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I need to produce an image plot of data as a pdf. There are a small number of pixels in the data (roughly 100 x 100), so each pixel is discernible (not a smooth image). I have tried exporting a pdf with a couple different scientific computing programs, but when I view the pdf in OS X Preview or Firefox's pdf.js plugin the data looks bad. Each individual pixel of data looks like it has been broken into about five pixels along one dimension and three along the other (the aspect ratio is not 1:1 in the figure) and these subpixels have slightly different colors, so the data is being blurred. I tried opening the pdf in Inkscape and it looks fine there. From Inkscape, I determined that the data is being embedded as a 100x100 pixel png, which looks fine in Preview when I extract it from the pdf and view it on its own.

So, what is the best option for getting a pdf with a sharp data plot? For now, I am going to create an oversampled png of the data and embed that into pdf. I don't like this solution too much because it makes the figure file size unnecessarily large and still means the image is blurry when you zoom in. Should it be possible to get the pdf to render a stretched image without smoothing? Are my scientific computing programs (Igor Pro and MATLAB) not formatting the pdf properly, or are Preview and Firefox not rendering it properly by smoothing it?

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Okay, I finally found the answer to this question in a couple posts on the TeX section of stackexchange: My pixel perfect picture gets blurry when compiled in LaTeX and Included PNG appears blurry in PDF.

Summary of those posts: many PDF viewers have an optional setting to smooth PDF output ("Smooth text and line art" in OS X Preview, "Anti-alias text and line art" in Skim; some programs like Firefox's pdf.js extension have this setting on without an obvious way to disable it; others like Google Chrome's pdf viewer do not seem to have this setting; note that the Preview and Skim setting names are misleading because raster images, not just line are, are smoothed if this setting is enabled). For the programs that do have this setting, disabling the setting makes the embedded image look good, but other aspects of the pdf (and other pdfs) will not look as good (text will be pixelated etc.). The PDF format does not have an internal option for telling the viewer program not to anti-alias an element (perhaps one day...), so it seems like for now the solution I described above is actually the method that is typically used for embedding pixelated images into pdfs: oversample the image to the required resolution*.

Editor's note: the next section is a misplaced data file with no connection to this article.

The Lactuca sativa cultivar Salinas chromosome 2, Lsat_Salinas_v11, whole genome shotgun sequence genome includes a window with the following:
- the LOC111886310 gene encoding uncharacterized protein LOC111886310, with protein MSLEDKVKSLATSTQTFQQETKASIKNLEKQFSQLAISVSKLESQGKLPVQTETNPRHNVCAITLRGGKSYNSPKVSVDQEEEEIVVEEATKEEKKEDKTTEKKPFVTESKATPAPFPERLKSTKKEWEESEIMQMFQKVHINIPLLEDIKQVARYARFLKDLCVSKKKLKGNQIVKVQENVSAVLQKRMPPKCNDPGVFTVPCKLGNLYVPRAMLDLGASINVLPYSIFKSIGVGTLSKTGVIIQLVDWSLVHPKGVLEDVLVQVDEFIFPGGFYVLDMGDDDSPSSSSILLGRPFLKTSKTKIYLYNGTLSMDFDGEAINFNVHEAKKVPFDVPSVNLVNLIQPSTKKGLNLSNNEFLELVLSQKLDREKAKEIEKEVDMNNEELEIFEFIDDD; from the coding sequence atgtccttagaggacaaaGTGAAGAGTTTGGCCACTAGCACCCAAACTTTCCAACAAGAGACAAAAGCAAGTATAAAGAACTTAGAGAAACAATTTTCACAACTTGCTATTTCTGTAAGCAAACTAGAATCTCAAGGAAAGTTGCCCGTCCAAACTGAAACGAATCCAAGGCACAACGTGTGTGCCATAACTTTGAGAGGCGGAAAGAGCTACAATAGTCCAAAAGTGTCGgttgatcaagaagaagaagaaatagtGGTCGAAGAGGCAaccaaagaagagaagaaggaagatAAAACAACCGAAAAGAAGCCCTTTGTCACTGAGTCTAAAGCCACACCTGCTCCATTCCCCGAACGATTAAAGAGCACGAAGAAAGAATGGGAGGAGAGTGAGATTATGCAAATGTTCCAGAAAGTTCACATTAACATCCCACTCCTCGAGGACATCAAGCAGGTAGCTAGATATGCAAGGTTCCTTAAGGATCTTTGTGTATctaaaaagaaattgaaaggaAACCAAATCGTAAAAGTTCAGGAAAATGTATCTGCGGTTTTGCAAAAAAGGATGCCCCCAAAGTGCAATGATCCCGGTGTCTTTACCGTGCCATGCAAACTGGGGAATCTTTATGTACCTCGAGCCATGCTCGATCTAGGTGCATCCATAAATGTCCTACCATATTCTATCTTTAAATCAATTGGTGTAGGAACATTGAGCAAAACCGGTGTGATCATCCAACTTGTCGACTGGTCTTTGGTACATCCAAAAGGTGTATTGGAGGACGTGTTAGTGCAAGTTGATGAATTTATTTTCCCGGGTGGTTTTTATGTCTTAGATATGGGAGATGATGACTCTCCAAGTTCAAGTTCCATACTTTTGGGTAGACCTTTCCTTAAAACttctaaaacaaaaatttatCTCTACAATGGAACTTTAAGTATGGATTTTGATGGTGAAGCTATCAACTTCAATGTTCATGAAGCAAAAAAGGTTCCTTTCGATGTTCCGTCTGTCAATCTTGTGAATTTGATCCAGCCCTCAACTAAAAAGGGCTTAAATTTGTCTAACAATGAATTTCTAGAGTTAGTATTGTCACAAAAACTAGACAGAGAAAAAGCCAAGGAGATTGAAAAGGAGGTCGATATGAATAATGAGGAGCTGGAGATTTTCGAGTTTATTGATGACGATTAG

The other option is to convert the image into a vector image of colored rectangles. I experimented with this method with Inkscape (use the trace option of the tile clone method to clone a single pixel rectangle over the image; see this documentation page for some of the details), but because this method requires specifying all of the coordinates of each pixel's rectangle object it ends up being much less efficient disk space wise compared to embedding a raster image.

* One way to oversample an image is to use ImageMagick with the sample flag setting the dimensions to higher multiples of the base image's dimensions. Note that you need a \! after the new dimensions if you want to change the aspect ratio (e.g. if you stretch out the image in the pdf, you might want to make each original pixel ten pixels wide but only three pixels high).

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